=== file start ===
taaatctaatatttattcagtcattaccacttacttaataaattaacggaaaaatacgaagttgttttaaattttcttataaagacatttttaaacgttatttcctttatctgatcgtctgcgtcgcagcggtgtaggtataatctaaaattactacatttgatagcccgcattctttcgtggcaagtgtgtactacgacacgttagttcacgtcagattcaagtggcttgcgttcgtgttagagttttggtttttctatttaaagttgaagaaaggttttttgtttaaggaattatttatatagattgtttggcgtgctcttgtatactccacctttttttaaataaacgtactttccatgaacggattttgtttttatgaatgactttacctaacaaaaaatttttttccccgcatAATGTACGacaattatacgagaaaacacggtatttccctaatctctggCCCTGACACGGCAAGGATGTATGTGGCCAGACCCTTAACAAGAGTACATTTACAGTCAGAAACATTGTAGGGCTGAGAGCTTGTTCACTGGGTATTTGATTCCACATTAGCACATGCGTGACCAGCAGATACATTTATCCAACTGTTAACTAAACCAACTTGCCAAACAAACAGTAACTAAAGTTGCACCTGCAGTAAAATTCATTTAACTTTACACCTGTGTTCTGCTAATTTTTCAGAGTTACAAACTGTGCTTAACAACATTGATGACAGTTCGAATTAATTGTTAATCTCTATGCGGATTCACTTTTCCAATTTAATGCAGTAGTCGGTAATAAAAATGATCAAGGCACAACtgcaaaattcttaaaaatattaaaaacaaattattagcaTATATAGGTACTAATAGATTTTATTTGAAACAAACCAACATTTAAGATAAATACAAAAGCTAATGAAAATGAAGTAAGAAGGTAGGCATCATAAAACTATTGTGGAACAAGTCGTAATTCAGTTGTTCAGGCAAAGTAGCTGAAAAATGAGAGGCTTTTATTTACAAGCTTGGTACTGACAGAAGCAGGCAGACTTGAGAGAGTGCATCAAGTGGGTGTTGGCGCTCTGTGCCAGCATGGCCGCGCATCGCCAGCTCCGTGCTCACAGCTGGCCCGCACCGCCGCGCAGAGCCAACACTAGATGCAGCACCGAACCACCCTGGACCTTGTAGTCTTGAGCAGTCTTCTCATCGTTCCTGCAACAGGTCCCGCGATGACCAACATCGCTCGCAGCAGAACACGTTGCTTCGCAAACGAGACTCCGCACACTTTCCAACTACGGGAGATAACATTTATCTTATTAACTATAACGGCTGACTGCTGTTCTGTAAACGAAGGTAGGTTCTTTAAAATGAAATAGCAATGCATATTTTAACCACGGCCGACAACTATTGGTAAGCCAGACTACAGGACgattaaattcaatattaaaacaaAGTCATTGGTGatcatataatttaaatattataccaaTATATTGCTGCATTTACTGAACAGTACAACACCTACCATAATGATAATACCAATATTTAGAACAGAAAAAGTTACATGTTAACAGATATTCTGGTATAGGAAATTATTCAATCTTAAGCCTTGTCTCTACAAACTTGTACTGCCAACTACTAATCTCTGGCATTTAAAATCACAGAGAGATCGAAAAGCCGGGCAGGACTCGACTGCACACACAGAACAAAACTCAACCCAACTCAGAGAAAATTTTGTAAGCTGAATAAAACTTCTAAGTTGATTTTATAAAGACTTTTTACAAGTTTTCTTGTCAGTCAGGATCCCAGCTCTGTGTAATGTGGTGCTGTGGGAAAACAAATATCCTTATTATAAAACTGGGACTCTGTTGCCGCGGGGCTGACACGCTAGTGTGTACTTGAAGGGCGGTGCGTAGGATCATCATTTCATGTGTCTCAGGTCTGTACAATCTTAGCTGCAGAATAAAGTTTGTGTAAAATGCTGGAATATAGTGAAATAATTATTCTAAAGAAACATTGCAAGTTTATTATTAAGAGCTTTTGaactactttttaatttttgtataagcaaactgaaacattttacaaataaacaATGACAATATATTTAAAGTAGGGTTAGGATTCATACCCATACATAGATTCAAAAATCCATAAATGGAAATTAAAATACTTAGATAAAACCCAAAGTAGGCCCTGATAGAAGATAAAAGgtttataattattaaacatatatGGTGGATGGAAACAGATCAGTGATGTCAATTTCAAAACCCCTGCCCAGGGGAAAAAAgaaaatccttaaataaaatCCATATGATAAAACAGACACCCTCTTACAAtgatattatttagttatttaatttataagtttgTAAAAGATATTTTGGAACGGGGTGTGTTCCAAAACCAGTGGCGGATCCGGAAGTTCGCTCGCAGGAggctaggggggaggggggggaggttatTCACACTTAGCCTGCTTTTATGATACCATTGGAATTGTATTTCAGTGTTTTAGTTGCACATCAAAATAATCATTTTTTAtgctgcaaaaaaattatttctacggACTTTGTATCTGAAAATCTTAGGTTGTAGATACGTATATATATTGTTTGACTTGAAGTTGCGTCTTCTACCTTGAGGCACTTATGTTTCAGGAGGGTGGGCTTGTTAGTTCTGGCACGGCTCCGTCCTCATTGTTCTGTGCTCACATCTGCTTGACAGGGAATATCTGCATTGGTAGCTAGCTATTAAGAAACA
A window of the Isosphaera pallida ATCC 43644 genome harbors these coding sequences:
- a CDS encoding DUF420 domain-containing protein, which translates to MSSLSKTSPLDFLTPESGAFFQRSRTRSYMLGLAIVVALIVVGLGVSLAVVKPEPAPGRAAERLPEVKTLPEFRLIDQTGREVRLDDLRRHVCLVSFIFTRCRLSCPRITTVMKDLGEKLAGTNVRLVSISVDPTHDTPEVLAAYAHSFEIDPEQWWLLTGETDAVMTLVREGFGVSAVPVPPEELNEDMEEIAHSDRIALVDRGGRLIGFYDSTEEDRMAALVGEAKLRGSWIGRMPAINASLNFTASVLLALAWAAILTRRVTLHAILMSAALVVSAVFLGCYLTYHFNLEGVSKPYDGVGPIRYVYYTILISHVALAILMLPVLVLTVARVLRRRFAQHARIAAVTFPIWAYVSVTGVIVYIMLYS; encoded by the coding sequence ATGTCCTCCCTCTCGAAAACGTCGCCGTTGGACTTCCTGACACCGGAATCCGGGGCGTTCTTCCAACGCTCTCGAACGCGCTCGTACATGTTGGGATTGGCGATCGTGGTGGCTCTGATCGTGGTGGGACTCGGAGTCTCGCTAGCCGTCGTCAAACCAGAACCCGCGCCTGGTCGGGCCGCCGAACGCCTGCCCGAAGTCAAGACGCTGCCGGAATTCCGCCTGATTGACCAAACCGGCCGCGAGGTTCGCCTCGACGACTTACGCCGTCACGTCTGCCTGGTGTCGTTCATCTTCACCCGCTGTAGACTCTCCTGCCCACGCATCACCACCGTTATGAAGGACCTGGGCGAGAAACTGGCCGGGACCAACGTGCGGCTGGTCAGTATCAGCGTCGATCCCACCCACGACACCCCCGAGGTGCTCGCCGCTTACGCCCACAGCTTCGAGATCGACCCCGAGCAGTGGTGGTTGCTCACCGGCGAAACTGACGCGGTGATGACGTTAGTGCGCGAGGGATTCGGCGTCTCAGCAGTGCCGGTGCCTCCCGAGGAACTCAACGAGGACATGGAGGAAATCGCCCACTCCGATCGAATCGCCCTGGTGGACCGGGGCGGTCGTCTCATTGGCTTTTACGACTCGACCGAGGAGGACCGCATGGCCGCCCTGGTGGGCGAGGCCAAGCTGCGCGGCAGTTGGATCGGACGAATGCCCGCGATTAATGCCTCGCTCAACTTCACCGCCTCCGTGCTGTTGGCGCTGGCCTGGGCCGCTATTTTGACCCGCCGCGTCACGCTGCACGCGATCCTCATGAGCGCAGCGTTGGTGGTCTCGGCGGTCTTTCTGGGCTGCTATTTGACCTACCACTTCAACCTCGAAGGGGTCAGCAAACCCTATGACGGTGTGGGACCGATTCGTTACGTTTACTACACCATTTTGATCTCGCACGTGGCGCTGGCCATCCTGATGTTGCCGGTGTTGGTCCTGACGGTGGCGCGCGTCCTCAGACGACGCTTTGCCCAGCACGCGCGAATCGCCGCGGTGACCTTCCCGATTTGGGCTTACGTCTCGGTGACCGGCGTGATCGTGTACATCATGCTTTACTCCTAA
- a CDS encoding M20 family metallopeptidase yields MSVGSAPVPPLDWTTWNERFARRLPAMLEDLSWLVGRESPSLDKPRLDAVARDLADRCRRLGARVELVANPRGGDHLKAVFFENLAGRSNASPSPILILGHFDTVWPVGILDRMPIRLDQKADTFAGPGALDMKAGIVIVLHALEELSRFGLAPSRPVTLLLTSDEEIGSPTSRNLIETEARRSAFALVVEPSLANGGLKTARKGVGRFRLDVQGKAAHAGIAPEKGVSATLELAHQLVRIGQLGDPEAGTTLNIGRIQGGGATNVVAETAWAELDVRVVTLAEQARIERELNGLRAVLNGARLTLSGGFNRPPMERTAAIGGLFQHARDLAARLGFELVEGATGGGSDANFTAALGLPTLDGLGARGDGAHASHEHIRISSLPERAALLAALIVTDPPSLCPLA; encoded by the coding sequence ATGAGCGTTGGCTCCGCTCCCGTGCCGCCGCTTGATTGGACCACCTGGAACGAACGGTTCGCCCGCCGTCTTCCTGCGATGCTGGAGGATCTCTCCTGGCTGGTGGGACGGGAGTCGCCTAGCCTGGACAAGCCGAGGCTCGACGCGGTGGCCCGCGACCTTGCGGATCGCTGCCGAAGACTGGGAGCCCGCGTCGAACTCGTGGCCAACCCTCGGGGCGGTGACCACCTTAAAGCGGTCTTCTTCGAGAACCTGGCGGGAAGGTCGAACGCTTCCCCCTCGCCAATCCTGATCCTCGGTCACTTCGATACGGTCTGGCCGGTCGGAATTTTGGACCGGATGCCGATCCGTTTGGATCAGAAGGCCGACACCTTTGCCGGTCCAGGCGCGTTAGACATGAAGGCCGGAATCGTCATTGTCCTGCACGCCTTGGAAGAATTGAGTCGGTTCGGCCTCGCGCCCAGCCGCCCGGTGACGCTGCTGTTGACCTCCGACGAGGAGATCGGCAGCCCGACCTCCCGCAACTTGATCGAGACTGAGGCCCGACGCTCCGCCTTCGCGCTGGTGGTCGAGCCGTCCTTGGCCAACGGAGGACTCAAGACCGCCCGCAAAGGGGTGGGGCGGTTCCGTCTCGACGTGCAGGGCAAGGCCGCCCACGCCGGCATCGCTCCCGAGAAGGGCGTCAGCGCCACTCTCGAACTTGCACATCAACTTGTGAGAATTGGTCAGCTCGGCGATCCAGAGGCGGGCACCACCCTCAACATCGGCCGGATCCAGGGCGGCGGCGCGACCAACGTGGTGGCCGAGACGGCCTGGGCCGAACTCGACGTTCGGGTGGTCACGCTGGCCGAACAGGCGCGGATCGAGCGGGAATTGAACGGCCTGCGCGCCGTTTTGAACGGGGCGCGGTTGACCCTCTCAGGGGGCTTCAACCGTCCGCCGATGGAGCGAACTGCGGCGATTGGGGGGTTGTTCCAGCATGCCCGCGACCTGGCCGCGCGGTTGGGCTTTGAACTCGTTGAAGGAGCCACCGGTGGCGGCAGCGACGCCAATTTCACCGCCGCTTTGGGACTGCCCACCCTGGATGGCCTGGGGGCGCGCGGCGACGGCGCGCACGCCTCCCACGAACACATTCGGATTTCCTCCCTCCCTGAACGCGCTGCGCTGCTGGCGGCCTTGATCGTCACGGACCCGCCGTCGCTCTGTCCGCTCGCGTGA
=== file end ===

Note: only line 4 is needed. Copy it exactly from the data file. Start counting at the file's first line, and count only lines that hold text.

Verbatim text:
- a CDS encoding M20 family metallopeptidase yields MSVGSAPVPPLDWTTWNERFARRLPAMLEDLSWLVGRESPSLDKPRLDAVARDLADRCRRLGARVELVANPRGGDHLKAVFFENLAGRSNASPSPILILGHFDTVWPVGILDRMPIRLDQKADTFAGPGALDMKAGIVIVLHALEELSRFGLAPSRPVTLLLTSDEEIGSPTSRNLIETEARRSAFALVVEPSLANGGLKTARKGVGRFRLDVQGKAAHAGIAPEKGVSATLELAHQLVRIGQLGDPEAGTTLNIGRIQGGGATNVVAETAWAELDVRVVTLAEQARIERELNGLRAVLNGARLTLSGGFNRPPMERTAAIGGLFQHARDLAARLGFELVEGATGGGSDANFTAALGLPTLDGLGARGDGAHASHEHIRISSLPERAALLAALIVTDPPSLCPLA; encoded by the coding sequence ATGAGCGTTGGCTCCGCTCCCGTGCCGCCGCTTGATTGGACCACCTGGAACGAACGGTTCGCCCGCCGTCTTCCTGCGATGCTGGAGGATCTCTCCTGGCTGGTGGGACGGGAGTCGCCTAGCCTGGACAAGCCGAGGCTCGACGCGGTGGCCCGCGACCTTGCGGATCGCTGCCGAAGACTGGGAGCCCGCGTCGAACTCGTGGCCAACCCTCGGGGCGGTGACCACCTTAAAGCGGTCTTCTTCGAGAACCTGGCGGGAAGGTCGAACGCTTCCCCCTCGCCAATCCTGATCCTCGGTCACTTCGATACGGTCTGGCCGGTCGGAATTTTGGACCGGATGCCGATCCGTTTGGATCAGAAGGCCGACACCTTTGCCGGTCCAGGCGCGTTAGACATGAAGGCCGGAATCGTCATTGTCCTGCACGCCTTGGAAGAATTGAGTCGGTTCGGCCTCGCGCCCAGCCGCCCGGTGACGCTGCTGTTGACCTCCGACGAGGAGATCGGCAGCCCGACCTCCCGCAACTTGATCGAGACTGAGGCCCGACGCTCCGCCTTCGCGCTGGTGGTCGAGCCGTCCTTGGCCAACGGAGGACTCAAGACCGCCCGCAAAGGGGTGGGGCGGTTCCGTCTCGACGTGCAGGGCAAGGCCGCCCACGCCGGCATCGCTCCCGAGAAGGGCGTCAGCGCCACTCTCGAACTTGCACATCAACTTGTGAGAATTGGTCAGCTCGGCGATCCAGAGGCGGGCACCACCCTCAACATCGGCCGGATCCAGGGCGGCGGCGCGACCAACGTGGTGGCCGAGACGGCCTGGGCCGAACTCGACGTTCGGGTGGTCACGCTGGCCGAACAGGCGCGGATCGAGCGGGAATTGAACGGCCTGCGCGCCGTTTTGAACGGGGCGCGGTTGACCCTCTCAGGGGGCTTCAACCGTCCGCCGATGGAGCGAACTGCGGCGATTGGGGGGTTGTTCCAGCATGCCCGCGACCTGGCCGCGCGGTTGGGCTTTGAACTCGTTGAAGGAGCCACCGGTGGCGGCAGCGACGCCAATTTCACCGCCGCTTTGGGACTGCCCACCCTGGATGGCCTGGGGGCGCGCGGCGACGGCGCGCACGCCTCCCACGAACACATTCGGATTTCCTCCCTCCCTGAACGCGCTGCGCTGCTGGCGGCCTTGATCGTCACGGACCCGCCGTCGCTCTGTCCGCTCGCGTGA